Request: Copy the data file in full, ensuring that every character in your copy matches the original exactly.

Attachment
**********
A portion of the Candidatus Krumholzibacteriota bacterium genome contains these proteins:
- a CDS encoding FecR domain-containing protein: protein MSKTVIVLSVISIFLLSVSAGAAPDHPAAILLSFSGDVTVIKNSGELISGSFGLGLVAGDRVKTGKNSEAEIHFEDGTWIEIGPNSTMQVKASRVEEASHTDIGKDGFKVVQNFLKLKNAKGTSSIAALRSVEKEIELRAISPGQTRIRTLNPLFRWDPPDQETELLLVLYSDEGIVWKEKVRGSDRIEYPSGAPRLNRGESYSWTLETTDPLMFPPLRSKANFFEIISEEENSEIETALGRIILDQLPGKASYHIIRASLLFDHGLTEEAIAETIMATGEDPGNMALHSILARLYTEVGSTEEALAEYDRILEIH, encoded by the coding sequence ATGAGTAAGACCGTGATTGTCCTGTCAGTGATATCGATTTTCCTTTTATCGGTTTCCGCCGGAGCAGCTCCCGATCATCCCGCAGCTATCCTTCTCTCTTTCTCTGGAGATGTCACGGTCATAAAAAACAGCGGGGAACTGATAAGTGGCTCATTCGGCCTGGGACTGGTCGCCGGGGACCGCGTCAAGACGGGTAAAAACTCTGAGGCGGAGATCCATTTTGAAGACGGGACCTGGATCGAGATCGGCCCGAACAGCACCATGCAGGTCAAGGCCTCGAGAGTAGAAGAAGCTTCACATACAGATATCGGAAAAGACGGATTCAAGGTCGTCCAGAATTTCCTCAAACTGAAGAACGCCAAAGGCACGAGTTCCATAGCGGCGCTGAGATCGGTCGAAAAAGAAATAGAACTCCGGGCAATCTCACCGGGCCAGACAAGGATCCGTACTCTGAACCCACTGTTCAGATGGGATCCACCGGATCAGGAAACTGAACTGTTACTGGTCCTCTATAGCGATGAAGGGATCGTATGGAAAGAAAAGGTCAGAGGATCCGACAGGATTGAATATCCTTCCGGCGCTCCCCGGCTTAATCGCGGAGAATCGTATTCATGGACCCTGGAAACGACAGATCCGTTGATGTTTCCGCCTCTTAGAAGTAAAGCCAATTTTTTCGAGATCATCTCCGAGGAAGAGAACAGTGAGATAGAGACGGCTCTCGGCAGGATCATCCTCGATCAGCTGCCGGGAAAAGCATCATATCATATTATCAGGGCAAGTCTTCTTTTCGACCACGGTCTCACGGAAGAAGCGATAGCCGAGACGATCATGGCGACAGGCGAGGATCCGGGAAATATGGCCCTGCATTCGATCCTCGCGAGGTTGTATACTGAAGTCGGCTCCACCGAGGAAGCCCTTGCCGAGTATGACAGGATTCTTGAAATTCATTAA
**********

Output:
A portion of the Candidatus Krumholzibacteriota bacterium genome contains these proteins:
- a CDS encoding FecR domain-containing protein: protein MSKTVIVLSVISIFLLSVSAGAAPDHPAAILLSFSGDVTVIKNSGELISGSFGLGLVAGDRVKTGKNSEAEIHFEDGTWIEIGPNSTMQVKASRVEEASHTDIGKDGFKVVQNFLKLKNAKGTSSIAALRSVEKEIELRAISPGQTRIRTLNPLFRWDPPDQETELLLVLYSDEGIVWKEKVRGSDRIEYPSGAPRLNRGESYSWTLETTDPLMFPPLRSKANFFEIISEEENSEIETALGRIILDQLPGKASYHIIRASLLFDHGLTEEAIAETIMATGEDPGNMALHSILARLYTEVGSTEEALAEYDRILEIH, encoded by the coding sequence ATGAGTAAGACCGTGATTGTCCTGTCAGTGATATCGATTTTCCTTTTATCGGTTTCCGCCGGAGCAGCTCCCGATCATCCCGCAGCTATCCTTCTCTCTTTCTCTGGAGATGTCACGGTCATAAAAAACAGCGGGGAACTGATAAGTGGCTCATTCGGCCTGGGACTGGTCGCCGGGGACCGCGTCAAGACGGGTAAAAACTCTGAGGCGGAGATCCATTTTGAAGACGGGACCTGGATCGAGATCGGCCCGAACAGCACCATGCAGGTCAAGGCCTCGAGAGTAGAAGAAGCTTCACATACAGATATCGGAAAAGACGGATTCAAGGTCGTCCAGAATTTCCTCAAACTGAAGAACGCCAAAGGCACGAGTTCCATAGCGGCGCTGAGATCGGTCGAAAAAGAAATAGAACTCCGGGCAATCTCACCGGGCCAGACAAGGATCCGTACTCTGAACCCACTGTTCAGATGGGATCCACCGGATCAGGAAACTGAACTGTTACTGGTCCTCTATAGCGATGAAGGGATCGTATGGAAAGAAAAGGTCAGAGGATCCGACAGGATTGAATATCCTTCCGGCGCTCCCCGGCTTAATCGCGGAGAATCGTATTCATGGACCCTGGAAACGACAGATCCGTTGATGTTTCCGCCTCTTAGAAGTAAAGCCAATTTTTTCGAGATCATCTCCGAGGAAGAGAACAGTGAGATAGAGACGGCTCTCGGCAGGATCATCCTCGATCAGCTGCCGGGAAAAGCATCATATCATATTATCAGGGCAAGTCTTCTTTTCGACCACGGTCTCACGGAAGAAGCGATAGCCGAGACGATCATGGCGACAGGCGAGGATCCGGGAAATATGGCCCTGCATTCGATCCTCGCGAGGTTGTATACTGAAGTCGGCTCCACCGAGGAAGCCCTTGCCGAGTATGACAGGATTCTTGAAATTCATTAA